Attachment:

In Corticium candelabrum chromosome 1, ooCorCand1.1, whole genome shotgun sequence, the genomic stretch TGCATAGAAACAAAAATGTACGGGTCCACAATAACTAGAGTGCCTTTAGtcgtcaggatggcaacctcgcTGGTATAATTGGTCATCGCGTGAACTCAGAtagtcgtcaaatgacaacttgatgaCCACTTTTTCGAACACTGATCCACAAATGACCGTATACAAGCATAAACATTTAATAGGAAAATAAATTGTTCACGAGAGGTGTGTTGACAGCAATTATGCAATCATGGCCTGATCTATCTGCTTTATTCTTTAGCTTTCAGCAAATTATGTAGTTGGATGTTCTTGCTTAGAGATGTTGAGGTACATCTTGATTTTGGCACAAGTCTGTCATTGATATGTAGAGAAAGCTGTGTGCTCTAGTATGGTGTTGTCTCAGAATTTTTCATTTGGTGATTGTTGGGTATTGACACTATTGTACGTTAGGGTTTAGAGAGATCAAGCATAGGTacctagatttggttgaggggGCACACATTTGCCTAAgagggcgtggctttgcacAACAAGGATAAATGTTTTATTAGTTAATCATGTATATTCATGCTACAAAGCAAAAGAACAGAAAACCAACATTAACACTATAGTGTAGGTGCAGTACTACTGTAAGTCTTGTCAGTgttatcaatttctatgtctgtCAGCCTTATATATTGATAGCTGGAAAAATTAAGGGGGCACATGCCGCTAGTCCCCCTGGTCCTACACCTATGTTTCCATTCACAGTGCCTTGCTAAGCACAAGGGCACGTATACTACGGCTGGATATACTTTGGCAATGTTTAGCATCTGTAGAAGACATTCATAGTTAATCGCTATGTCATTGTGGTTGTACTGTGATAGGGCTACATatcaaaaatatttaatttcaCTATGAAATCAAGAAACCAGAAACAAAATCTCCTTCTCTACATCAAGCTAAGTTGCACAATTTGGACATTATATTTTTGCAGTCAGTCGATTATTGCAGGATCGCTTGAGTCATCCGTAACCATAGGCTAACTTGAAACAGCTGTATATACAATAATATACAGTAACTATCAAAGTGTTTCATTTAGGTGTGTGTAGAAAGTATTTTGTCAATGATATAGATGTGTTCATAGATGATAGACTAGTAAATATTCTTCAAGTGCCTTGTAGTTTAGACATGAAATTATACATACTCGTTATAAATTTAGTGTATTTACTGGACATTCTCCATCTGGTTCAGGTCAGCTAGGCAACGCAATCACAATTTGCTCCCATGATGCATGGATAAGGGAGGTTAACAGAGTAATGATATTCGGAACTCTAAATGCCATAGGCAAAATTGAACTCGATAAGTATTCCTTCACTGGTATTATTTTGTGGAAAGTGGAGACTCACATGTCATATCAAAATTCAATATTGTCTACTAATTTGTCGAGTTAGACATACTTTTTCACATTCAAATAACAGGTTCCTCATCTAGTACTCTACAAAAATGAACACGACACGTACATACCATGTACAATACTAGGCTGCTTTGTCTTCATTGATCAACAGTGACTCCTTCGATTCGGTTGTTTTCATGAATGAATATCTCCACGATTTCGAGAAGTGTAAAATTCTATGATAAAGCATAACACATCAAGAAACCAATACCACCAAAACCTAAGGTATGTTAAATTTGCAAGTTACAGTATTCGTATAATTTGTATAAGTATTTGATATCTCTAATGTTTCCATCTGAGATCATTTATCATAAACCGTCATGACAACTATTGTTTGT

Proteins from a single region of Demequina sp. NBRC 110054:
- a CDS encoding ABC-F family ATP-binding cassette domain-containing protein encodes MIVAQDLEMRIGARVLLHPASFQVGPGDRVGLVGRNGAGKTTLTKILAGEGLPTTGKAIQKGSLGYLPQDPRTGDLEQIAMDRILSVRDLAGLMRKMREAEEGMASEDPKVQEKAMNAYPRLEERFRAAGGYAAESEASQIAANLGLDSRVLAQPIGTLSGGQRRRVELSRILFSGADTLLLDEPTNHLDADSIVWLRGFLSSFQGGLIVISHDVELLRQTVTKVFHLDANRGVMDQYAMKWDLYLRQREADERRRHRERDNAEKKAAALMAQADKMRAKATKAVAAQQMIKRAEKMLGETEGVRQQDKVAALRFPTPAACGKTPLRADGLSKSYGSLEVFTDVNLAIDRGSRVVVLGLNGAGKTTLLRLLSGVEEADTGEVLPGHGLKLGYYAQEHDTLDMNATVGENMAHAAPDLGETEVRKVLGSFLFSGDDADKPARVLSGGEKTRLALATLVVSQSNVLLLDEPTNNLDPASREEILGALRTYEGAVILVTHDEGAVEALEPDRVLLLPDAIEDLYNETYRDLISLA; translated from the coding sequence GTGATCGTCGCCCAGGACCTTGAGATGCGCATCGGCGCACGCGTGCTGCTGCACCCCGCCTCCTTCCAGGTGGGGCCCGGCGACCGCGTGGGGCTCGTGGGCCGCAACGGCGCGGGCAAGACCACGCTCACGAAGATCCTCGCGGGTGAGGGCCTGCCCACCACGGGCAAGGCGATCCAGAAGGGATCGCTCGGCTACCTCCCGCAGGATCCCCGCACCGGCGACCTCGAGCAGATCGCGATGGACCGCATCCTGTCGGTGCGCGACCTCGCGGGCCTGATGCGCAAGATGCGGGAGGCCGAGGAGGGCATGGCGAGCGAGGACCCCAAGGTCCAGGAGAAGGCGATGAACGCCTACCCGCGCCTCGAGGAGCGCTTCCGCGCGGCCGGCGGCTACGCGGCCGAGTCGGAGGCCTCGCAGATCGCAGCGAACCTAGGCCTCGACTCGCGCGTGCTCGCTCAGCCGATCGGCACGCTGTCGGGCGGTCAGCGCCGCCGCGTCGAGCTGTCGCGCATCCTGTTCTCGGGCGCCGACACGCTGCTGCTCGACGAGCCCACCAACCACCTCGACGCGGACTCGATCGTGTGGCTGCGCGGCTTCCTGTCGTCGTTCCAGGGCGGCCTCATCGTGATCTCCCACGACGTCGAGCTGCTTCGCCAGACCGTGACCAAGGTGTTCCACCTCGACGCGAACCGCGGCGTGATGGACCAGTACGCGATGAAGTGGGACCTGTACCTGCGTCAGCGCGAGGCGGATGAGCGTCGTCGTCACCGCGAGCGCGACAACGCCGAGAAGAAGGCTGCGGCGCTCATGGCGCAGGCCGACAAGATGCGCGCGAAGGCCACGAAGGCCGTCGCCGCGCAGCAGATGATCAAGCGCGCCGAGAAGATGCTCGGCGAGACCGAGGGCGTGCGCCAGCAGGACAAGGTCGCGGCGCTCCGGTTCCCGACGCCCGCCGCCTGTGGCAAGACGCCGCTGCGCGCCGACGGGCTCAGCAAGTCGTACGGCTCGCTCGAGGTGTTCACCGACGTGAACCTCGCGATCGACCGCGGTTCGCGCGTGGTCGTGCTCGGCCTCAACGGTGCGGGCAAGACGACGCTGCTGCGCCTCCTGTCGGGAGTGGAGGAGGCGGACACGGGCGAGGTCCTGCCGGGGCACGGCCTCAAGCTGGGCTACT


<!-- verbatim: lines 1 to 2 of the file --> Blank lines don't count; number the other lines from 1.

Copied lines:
In Corticium candelabrum chromosome 1, ooCorCand1.1, whole genome shotgun sequence, the genomic stretch TGCATAGAAACAAAAATGTACGGGTCCACAATAACTAGAGTGCCTTTAGtcgtcaggatggcaacctcgcTGGTATAATTGGTCATCGCGTGAACTCAGAtagtcgtcaaatgacaacttgatgaCCACTTTTTCGAACACTGATCCACAAATGACCGTATACAAGCATAAACATTTAATAGGAAAATAAATTGTTCACGAGAGGTGTGTTGACAGCAATTATGCAATCATGGCCTGATCTATCTGCTTTATTCTTTAGCTTTCAGCAAATTATGTAGTTGGATGTTCTTGCTTAGAGATGTTGAGGTACATCTTGATTTTGGCACAAGTCTGTCATTGATATGTAGAGAAAGCTGTGTGCTCTAGTATGGTGTTGTCTCAGAATTTTTCATTTGGTGATTGTTGGGTATTGACACTATTGTACGTTAGGGTTTAGAGAGATCAAGCATAGGTacctagatttggttgaggggGCACACATTTGCCTAAgagggcgtggctttgcacAACAAGGATAAATGTTTTATTAGTTAATCATGTATATTCATGCTACAAAGCAAAAGAACAGAAAACCAACATTAACACTATAGTGTAGGTGCAGTACTACTGTAAGTCTTGTCAGTgttatcaatttctatgtctgtCAGCCTTATATATTGATAGCTGGAAAAATTAAGGGGGCACATGCCGCTAGTCCCCCTGGTCCTACACCTATGTTTCCATTCACAGTGCCTTGCTAAGCACAAGGGCACGTATACTACGGCTGGATATACTTTGGCAATGTTTAGCATCTGTAGAAGACATTCATAGTTAATCGCTATGTCATTGTGGTTGTACTGTGATAGGGCTACATatcaaaaatatttaatttcaCTATGAAATCAAGAAACCAGAAACAAAATCTCCTTCTCTACATCAAGCTAAGTTGCACAATTTGGACATTATATTTTTGCAGTCAGTCGATTATTGCAGGATCGCTTGAGTCATCCGTAACCATAGGCTAACTTGAAACAGCTGTATATACAATAATATACAGTAACTATCAAAGTGTTTCATTTAGGTGTGTGTAGAAAGTATTTTGTCAATGATATAGATGTGTTCATAGATGATAGACTAGTAAATATTCTTCAAGTGCCTTGTAGTTTAGACATGAAATTATACATACTCGTTATAAATTTAGTGTATTTACTGGACATTCTCCATCTGGTTCAGGTCAGCTAGGCAACGCAATCACAATTTGCTCCCATGATGCATGGATAAGGGAGGTTAACAGAGTAATGATATTCGGAACTCTAAATGCCATAGGCAAAATTGAACTCGATAAGTATTCCTTCACTGGTATTATTTTGTGGAAAGTGGAGACTCACATGTCATATCAAAATTCAATATTGTCTACTAATTTGTCGAGTTAGACATACTTTTTCACATTCAAATAACAGGTTCCTCATCTAGTACTCTACAAAAATGAACACGACACGTACATACCATGTACAATACTAGGCTGCTTTGTCTTCATTGATCAACAGTGACTCCTTCGATTCGGTTGTTTTCATGAATGAATATCTCCACGATTTCGAGAAGTGTAAAATTCTATGATAAAGCATAACACATCAAGAAACCAATACCACCAAAACCTAAGGTATGTTAAATTTGCAAGTTACAGTATTCGTATAATTTGTATAAGTATTTGATATCTCTAATGTTTCCATCTGAGATCATTTATCATAAACCGTCATGACAACTATTGTTTGT

Proteins from a single region of Demequina sp. NBRC 110054: